4 strategies to fix ‘broken’ EAP programs

4 strategies to fix ‘broken’ EAP programs

Author: Dawn Kawamoto

Although more than 90% of employers offer employee assistance programs, according to the International Foundation of Employee Benefit Plans, experts say employees have underused them for decades. Even as employee wellness concerns have skyrocketed following the pandemic, the percentage of workers relying on EAPs has remained at just 5%- 10% since the early 1980s, according to the foundation and other experts.

That’s well below the 20% use rate HR would be “thrilled” to see or the 50% rate that would send employers “over the moon,” says Julie Stich, vice president of content for the International Foundation of Employee Benefit Plans.

Several factors—including access challenges, misunderstandings about the scope and purpose of EAPs, and confidentiality concerns—explain why more employees don’t turn to EAPs. But HR typically spends $10 to $100 per employee on such programs every year, depending on the program’s structure—which could be money wasted if employees aren’t taking advantage of the offering.

EAPs done right, however, can ultimately boost employee wellness, drive organizational productivity and engagement, and improve ROI. For example, in a 2023 report by Attridge Consulting—which reviewed U.S. government data about over 72 million workers with access to employee assistance programs as part of their benefits—researchers found that 60% of employees reported problems with being present and productive at work. This figure dropped to 34% after EAP-provided counseling.

Landscape shifting—again

EAPs were originally conceived in the 1940s to help employees tackle alcoholism. By the 1970s, these programs expanded to combat drug addiction and support mental health and employees’ family members. Over the past decade, Stich says, EAPs have again extended their scope with the addition of legal, financial, childcare, and eldercare support, as well as guidance for managers on navigating employee conflicts.

Despite the increase in professional services added to employee assistance programs, their structure largely remains the same: EAPs are designed to give employees and their families access to providers who can help them stabilize their immediate crisis with a limited number of treatments, therapy sessions or consultations. The program is not intended for ongoing support, compared to mental health benefits offered through an employer’s health plan.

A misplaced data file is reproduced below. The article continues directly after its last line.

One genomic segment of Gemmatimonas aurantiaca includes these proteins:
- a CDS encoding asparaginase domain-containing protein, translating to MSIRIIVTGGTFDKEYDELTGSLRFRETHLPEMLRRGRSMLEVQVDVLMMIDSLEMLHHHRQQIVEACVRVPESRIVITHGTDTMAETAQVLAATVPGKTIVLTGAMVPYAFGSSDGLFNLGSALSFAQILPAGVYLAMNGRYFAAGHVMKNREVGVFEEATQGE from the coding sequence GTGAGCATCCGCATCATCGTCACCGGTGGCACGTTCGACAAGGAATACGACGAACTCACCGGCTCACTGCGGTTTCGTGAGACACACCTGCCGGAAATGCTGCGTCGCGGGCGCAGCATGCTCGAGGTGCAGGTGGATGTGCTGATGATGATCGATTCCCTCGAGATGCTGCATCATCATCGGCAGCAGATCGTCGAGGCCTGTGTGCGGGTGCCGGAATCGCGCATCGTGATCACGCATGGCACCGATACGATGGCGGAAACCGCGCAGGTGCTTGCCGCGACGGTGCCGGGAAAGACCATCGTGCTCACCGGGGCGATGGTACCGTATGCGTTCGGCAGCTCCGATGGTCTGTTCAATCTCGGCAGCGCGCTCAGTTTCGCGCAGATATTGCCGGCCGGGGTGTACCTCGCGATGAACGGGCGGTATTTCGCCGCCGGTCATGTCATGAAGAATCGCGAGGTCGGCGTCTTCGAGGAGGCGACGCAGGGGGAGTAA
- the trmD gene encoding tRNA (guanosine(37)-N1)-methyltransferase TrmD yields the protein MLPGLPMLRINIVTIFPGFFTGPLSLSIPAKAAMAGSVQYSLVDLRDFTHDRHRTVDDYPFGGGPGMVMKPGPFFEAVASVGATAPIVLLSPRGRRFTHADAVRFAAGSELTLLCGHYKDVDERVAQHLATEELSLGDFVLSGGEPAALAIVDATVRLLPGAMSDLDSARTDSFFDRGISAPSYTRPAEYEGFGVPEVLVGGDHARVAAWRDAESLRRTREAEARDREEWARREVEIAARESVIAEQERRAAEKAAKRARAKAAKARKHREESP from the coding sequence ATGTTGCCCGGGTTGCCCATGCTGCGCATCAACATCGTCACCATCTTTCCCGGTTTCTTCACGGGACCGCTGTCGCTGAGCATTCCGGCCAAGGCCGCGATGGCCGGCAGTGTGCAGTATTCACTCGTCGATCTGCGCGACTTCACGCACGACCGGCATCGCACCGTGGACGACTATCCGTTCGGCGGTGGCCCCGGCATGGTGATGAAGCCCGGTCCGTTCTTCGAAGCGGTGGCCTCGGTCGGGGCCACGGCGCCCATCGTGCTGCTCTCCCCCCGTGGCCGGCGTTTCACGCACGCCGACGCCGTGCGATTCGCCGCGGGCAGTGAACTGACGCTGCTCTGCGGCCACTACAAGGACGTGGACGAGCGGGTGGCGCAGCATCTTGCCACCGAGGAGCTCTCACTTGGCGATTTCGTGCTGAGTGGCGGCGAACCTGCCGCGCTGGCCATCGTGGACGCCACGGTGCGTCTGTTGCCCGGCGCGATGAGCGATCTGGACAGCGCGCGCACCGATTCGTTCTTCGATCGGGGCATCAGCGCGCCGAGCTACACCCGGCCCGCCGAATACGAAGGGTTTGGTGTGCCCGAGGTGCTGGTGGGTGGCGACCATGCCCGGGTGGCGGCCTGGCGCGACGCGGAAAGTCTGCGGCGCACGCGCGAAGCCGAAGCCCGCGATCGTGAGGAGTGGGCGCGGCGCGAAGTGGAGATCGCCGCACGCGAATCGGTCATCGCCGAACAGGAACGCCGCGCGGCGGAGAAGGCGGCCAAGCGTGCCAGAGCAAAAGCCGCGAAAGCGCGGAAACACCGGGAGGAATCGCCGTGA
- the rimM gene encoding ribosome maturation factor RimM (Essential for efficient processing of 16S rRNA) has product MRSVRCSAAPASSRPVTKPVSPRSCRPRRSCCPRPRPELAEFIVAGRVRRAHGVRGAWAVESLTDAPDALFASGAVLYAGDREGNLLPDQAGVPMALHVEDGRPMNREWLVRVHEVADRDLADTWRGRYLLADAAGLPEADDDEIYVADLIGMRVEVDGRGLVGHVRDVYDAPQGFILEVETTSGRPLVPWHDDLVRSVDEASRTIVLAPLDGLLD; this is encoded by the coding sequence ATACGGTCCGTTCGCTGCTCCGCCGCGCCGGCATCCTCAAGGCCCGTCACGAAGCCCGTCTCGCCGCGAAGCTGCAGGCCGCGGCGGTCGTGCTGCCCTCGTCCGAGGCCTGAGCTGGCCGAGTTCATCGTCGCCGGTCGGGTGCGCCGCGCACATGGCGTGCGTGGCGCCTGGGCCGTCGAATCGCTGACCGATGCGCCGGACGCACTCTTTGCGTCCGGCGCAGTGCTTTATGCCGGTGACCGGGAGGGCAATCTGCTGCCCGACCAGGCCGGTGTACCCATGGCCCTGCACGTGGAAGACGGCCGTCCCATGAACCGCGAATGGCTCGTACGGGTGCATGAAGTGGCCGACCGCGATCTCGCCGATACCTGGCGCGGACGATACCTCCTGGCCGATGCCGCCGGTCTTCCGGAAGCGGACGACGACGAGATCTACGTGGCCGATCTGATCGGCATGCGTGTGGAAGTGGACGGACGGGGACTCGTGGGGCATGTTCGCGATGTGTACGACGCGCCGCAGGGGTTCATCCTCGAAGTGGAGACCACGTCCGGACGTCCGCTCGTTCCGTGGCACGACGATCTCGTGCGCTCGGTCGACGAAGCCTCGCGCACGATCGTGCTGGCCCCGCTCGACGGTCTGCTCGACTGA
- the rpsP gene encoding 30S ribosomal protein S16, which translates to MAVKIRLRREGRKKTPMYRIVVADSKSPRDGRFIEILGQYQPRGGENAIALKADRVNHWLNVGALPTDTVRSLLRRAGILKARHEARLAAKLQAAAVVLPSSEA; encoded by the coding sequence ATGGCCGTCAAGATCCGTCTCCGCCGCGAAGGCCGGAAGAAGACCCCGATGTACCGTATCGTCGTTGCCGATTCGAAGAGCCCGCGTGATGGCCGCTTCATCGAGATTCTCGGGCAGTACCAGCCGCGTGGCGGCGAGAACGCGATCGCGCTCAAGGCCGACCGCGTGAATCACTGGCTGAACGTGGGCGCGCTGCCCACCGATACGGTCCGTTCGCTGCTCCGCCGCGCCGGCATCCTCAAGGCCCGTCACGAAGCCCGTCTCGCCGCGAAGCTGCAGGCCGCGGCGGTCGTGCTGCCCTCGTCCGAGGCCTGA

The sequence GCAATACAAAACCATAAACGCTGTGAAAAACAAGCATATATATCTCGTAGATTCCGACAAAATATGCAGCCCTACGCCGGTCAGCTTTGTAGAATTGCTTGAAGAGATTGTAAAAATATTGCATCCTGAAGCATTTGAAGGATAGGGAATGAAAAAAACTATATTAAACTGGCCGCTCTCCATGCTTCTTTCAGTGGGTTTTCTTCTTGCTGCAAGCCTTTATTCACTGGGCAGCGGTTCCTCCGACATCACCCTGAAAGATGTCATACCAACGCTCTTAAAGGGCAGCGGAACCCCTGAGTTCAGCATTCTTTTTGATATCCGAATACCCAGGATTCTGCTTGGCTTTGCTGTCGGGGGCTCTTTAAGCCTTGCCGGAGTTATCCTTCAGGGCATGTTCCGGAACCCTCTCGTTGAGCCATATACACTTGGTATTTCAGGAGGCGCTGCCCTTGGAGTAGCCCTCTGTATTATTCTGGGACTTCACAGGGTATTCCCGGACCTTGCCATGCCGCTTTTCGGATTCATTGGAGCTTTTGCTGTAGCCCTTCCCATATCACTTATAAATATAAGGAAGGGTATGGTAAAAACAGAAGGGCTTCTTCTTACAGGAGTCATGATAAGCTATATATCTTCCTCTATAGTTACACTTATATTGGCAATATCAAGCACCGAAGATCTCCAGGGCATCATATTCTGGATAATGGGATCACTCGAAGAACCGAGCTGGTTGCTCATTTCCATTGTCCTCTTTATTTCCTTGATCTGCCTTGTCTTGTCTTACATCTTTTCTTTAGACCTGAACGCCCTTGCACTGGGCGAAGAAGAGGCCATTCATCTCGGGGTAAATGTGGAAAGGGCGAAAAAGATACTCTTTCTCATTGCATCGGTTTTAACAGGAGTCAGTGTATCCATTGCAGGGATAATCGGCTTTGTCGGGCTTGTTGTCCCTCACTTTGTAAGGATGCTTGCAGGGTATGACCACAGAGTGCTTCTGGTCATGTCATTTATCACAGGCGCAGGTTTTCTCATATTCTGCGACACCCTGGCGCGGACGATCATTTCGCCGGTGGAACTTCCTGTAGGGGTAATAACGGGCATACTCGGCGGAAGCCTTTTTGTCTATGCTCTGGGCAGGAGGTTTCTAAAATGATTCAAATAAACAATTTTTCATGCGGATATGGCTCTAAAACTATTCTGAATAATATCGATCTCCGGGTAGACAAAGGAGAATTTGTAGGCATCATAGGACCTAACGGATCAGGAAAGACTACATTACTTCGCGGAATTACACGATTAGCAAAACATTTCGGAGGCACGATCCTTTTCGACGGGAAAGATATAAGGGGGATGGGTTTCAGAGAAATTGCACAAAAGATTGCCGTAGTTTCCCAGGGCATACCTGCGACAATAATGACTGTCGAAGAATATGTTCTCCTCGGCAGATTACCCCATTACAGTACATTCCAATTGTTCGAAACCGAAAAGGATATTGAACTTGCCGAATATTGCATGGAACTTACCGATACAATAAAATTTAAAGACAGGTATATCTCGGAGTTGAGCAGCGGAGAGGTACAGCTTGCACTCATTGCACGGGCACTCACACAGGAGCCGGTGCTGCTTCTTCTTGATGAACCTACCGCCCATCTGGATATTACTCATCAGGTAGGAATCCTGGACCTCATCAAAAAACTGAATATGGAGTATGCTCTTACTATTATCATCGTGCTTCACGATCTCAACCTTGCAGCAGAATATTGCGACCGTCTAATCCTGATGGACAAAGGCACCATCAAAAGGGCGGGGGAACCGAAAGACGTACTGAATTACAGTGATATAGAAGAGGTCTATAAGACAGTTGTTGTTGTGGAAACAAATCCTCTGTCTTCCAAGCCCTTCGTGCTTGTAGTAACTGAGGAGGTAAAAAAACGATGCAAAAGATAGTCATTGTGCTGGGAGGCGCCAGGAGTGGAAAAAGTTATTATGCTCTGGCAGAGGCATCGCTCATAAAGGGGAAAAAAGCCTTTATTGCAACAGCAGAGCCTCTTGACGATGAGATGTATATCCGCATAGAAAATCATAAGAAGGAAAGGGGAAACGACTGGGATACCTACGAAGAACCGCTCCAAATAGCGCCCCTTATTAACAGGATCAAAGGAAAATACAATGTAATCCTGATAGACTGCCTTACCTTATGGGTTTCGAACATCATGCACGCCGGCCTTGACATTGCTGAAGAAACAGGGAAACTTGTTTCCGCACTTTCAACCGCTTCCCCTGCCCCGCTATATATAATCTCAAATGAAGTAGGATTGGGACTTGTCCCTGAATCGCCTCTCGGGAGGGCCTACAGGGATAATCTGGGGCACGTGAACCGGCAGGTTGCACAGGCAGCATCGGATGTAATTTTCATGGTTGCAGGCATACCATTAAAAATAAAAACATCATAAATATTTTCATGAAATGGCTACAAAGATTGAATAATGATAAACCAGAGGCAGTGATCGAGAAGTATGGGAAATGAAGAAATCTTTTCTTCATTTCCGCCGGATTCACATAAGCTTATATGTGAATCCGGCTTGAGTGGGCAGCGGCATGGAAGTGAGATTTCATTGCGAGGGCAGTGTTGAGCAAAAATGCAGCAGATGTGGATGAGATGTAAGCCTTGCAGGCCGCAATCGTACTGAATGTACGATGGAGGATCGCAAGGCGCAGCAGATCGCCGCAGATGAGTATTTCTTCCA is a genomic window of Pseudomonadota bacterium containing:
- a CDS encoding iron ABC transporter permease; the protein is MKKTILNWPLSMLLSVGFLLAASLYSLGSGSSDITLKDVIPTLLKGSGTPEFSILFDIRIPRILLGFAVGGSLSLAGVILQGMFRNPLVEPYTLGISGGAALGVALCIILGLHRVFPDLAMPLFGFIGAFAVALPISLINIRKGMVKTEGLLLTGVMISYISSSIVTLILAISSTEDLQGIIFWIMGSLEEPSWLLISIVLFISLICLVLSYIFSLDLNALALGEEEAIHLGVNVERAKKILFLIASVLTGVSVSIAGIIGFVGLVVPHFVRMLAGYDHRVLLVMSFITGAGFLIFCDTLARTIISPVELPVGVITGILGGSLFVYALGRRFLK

“We hear a lot of corporations say, ‘We’ve got it covered. We offer health insurance and an EAP for our employees,’” says Haeli Harris, a marriage and family therapist and also a director of clinical operations at employee mental health platform provider Nivati. Harris will present a session titled “Preparing managers to talk about mental health” at HRE’s upcoming Evaluate People, Ignite Change (EPIC) conference in Las Vegas. “That’s actually very discouraging, because I don’t think companies are really looking at how we really help our employees.”

According to the Attridge report, roughly 5%-15% of all EAP counseling cases have individuals who need a long-term care approach.

Although EAPs are not meant to offer long-term support, employees can benefit from the free employer-sponsored access to mental health providers, lawyers, financial consultants and other professional services. The vast majority of these services are currently provided by external EAP providers that employers directly pay or through employers’ health plan providers that contract with these third-party vendors. With internal EAPs, organizations will employ providers to cover EAP services. 

Telecom giant AT&T recently moved away from its EAP program and instead selected mental health benefits platform provider Lyra Health to integrate into its main healthcare plan, reports Fortune magazine. Like a traditional EAP added to a health plan, with Lyra, insured AT&T employees have access to a set number of counseling sessions per issue treated. However, there is no limit on the number of issues an employee can be treated for.

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